I’m hearing surprise from some dedicated Tampa butterfly gardeners that they’re seeing monarch caterpillars pupating so late in the year. (Above, monarchs Kathy Carlsen shot recently on porterweed in her Westchase garden.)
The three little guys at left were on Kelly Schubert’s milkweed in her Brandon garden late last month. She found them wandering aimlessly the day before I took this picture, and kindly guided them to their favorite food.
My butterfly friends are thrilled to see new chrysalises forming but worry they’re so late in the year, the cats won’t develop into butterflies. And they all think it’s very odd.
Below, a brand-new monarch chrysalis — shot today by Kathy.
Laura Barber of South Tampa, like Kathy, creates “safe nests” for some of her little cats
to protect them from wasps, lizards
and other predators. (I wrote about her butterfly adventures in the St. Pete Times a few weeks ago.)
She sent me a great email yesterday, complete with photos, about a really wonderful monarch experience (OK — wonderful, but a little sad, too) last week.
“I had had a stressful day on Wednesday, and when I came home I was delighted to find (this newly emerged monarch) healthy and resting. It was a true blessing.
“This was the final monarch (of 13) who emerged Wednesday. Many of the ones before him were ill and had to be euthanized (very common for them to be infected with Ophryocystis elektroscirrha, a parasite affecting only monarch and queen butterflies). OE is aggressive and will spread to other monarchs if the ill butterflies (who have little chance of survival) are in the yard spreading the disease on the plant leaves and stems.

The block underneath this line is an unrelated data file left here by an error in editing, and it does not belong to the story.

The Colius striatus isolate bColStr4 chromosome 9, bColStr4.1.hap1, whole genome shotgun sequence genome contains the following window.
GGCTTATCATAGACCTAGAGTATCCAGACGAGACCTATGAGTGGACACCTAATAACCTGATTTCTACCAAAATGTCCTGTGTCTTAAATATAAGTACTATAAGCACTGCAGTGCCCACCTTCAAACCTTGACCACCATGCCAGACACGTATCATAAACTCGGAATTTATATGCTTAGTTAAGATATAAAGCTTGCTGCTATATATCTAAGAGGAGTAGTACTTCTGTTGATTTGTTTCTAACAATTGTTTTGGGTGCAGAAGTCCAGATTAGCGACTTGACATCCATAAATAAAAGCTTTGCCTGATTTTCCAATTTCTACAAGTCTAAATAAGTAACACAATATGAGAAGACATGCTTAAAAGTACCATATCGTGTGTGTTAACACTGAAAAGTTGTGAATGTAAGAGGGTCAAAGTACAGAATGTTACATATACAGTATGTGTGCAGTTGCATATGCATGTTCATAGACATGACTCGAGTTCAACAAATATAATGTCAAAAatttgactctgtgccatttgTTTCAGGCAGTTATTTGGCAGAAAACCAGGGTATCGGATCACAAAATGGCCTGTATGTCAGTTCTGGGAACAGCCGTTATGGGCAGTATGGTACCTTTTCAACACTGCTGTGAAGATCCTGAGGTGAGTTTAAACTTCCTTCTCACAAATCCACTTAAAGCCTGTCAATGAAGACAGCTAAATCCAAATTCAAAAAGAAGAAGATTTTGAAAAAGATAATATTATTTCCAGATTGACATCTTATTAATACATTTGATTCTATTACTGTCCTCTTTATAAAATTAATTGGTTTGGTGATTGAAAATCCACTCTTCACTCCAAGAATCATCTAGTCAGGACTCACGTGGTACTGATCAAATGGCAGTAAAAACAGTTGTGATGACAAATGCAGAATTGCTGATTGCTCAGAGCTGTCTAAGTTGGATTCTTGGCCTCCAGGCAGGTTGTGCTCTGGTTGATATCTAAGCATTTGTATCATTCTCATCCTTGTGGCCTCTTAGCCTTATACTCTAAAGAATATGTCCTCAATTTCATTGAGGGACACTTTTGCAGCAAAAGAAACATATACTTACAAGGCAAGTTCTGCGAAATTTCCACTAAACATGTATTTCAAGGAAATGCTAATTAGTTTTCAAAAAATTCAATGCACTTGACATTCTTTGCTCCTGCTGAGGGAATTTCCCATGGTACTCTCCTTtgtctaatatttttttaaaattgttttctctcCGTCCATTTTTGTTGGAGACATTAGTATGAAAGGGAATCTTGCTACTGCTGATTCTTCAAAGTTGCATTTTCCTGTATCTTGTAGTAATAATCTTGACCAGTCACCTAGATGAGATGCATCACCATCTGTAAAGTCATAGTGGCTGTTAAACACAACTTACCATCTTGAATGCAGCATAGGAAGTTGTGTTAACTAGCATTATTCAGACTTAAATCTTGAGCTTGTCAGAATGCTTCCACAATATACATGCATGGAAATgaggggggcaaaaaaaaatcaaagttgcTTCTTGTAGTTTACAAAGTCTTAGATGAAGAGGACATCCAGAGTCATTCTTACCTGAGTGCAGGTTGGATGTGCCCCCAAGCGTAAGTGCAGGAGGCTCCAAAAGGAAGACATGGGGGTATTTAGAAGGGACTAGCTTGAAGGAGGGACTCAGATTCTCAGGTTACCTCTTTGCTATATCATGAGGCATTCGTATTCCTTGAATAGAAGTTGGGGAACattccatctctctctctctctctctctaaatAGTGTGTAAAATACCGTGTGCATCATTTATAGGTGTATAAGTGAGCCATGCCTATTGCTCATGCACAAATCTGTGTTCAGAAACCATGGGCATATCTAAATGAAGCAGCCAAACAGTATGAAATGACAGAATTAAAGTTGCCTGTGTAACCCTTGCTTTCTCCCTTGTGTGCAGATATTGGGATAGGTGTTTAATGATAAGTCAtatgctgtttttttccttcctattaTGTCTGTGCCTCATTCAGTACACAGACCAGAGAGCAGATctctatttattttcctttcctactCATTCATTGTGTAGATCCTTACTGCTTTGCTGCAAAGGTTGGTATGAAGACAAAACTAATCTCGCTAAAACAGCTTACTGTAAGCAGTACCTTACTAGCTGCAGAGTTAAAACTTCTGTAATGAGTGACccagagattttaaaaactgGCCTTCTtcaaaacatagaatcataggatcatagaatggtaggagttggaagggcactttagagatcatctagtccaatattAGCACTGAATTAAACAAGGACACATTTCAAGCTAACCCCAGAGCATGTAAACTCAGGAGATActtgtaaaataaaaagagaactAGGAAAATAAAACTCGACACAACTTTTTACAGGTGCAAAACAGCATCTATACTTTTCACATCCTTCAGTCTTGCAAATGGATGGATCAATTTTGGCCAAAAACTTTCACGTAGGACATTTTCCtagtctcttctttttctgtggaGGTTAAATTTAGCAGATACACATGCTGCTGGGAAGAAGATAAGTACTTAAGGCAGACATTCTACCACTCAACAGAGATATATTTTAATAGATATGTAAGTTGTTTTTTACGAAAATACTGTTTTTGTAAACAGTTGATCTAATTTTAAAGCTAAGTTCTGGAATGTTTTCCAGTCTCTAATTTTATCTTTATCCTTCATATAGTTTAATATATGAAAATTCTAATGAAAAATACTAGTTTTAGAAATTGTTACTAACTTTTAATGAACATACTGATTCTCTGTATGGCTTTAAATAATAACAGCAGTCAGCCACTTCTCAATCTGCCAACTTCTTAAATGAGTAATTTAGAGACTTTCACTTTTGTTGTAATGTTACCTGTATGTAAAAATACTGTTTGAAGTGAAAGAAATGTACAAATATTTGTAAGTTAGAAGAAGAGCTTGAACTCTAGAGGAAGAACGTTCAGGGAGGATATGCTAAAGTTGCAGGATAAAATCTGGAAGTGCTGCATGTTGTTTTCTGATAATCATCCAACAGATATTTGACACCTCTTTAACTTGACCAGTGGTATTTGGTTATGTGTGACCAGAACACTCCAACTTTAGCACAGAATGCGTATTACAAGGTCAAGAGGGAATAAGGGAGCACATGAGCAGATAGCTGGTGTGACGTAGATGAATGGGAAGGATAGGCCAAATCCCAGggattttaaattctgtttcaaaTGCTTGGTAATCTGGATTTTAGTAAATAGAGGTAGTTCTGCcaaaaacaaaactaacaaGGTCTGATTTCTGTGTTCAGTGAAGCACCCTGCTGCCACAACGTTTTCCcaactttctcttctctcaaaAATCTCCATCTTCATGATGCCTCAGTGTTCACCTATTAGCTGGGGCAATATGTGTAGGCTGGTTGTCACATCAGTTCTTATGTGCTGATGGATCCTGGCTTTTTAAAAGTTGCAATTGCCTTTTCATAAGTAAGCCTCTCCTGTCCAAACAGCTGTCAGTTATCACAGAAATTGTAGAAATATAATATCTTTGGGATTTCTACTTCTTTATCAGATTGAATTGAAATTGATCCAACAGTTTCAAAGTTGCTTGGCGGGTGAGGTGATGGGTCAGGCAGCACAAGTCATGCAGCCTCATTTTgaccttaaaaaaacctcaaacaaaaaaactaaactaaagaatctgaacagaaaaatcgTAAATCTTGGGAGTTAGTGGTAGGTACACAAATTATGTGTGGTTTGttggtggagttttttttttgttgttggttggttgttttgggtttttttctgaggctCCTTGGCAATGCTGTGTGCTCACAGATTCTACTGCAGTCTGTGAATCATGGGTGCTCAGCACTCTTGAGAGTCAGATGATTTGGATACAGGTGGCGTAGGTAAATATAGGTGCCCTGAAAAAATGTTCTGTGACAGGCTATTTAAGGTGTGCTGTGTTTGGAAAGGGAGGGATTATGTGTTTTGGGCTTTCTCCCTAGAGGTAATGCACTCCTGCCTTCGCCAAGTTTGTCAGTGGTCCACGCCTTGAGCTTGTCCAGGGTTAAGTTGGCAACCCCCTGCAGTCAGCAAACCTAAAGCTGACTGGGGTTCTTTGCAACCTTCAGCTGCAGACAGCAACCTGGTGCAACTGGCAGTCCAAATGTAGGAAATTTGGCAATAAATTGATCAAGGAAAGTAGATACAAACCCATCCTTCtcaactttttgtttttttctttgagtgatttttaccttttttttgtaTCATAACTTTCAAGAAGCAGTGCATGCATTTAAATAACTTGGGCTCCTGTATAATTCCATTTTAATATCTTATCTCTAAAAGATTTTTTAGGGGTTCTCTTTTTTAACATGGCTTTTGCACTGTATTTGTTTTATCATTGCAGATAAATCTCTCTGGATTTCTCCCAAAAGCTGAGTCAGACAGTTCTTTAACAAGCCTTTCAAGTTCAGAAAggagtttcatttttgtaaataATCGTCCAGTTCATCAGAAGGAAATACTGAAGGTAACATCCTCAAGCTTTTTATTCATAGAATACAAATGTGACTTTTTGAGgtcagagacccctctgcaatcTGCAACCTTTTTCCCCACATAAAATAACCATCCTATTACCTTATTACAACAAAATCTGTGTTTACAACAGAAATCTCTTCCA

“The other 12 butterflies had emerged long ago, and I was worried this chrysalis was never going to mature.”
It was cold and rainy the day this guy emerged, and new butterflies need warmth, so Laura coaxed him onto her sweater to take him inside.
“He crawled up my sweater to the top of my head and wouldn’t leave,” Laura wrote. “I came inside and worked for about three hours with him on top of my head (it tickled!). I could not get a good photo of him on top of my head (difficult to take a photo of your own head, I learned).”
The next morning, when it was sunny and a good time to release her new friend, Laura found him (and yes, it’s a him) he appeared to have died overnight!
“He was so still and motionless and no longer clinging upside down to the screen mesh, but laying on his side on the bottom of the nest,” she wrote.
She did the only thing she could think of — she took him outside to the sun. And her butterfly came back to life.
As for whether it’s strangely late to see monarchs pupating in Central Florida? I found a University of Florida article that indicates it’s perfectly normal.
And Edith Smith of Shady Oaks Butterfly Farm in Brooker, Fla., (near Gainesville) says the monarchs will keep laying and feeding as long as the milkweed is green.
“They don’t always live to adulthood,” she notes, and they’ll take longer to emerge from their chrysalises when it’s cooler.
“In mid-summer, it takes about seven days. In late fall, in north Florida, it can take up to three weeks.
“They don’t do well when temperatures are below 60 degrees. BUT they can survive cold nights and a couple of cool days. They survive temperatures in the upper 30s without trouble as long as it warms up and they can eat again.”
Plenty of monarchs make their homes here year-round (just like people!) and they breed year-round (just like people!)
So keep the milkweed growing and keep watching for monarch cats.